LONDON, May 18 -- European premiums paid for aluminum jumped to the highest in at least a decade because of a scarcity of available metal, CRU Group said.
The fee, added to the price of metal for immediate delivery on the London Metal Exchange, increased to $105 a metric ton last week for deliveries to Rotterdam warehouses, Marco Georgiou, an analyst at the research group, said May 14. Rotterdam is Europe's largest port.
Aluminum stockpiles in warehouses monitored by the LME have expanded sevenfold since the end of 2005 as supply outpaced demand. As much as 80 percent of those inventories are tied to financing agreements, limiting available supplies, Deutsche Bank AG estimated May 13.
"The spot market is quite tight at the moment," London- based Georgiou said. "A lot of the stocks are still held in warehousing deals and not available to the market."
The premium for duty-unpaid metal, which covers storage and costs such as insurance, was $95 in April and $75 in March, Georgiou said. The premium for duty-paid metal, which includes European import taxes, rose to $175 a ton from $160 in April.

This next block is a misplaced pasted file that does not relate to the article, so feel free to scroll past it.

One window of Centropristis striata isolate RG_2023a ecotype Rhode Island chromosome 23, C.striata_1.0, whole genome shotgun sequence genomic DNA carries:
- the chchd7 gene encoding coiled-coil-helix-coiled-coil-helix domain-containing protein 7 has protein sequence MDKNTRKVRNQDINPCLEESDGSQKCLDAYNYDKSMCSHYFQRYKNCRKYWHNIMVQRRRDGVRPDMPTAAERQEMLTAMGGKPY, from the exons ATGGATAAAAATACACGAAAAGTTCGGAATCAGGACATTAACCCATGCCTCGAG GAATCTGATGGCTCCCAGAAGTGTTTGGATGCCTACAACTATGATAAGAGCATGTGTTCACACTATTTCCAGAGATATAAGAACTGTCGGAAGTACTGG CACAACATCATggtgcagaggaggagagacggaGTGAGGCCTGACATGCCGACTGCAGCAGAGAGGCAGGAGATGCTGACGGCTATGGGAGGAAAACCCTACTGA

Stockpiles dropped 3 percent from a record 4.64 million tons in January. A single party held 30 percent to 39 percent of them, according to bourse data from May 12. Aluminum production will outpace demand by 896,000 tons this year, down from 1.13 million tons last year, Barclays Capital estimates.
In the U.S. Midwest, the premium has risen to 6.5 cents a pound, the highest since 2005, from 5.75 cents in January, Georgiou said.
Premiums should ease in the third quarter as more supply from the Middle East and India reaches markets in Europe and the U.S., Georgiou said.
Aluminum for three-month delivery on the LME fell 3.4 percent to $2,030 a ton in London by 8:27 a.m. Prices are down 9.1 percent this year, after a 45 percent jump last year.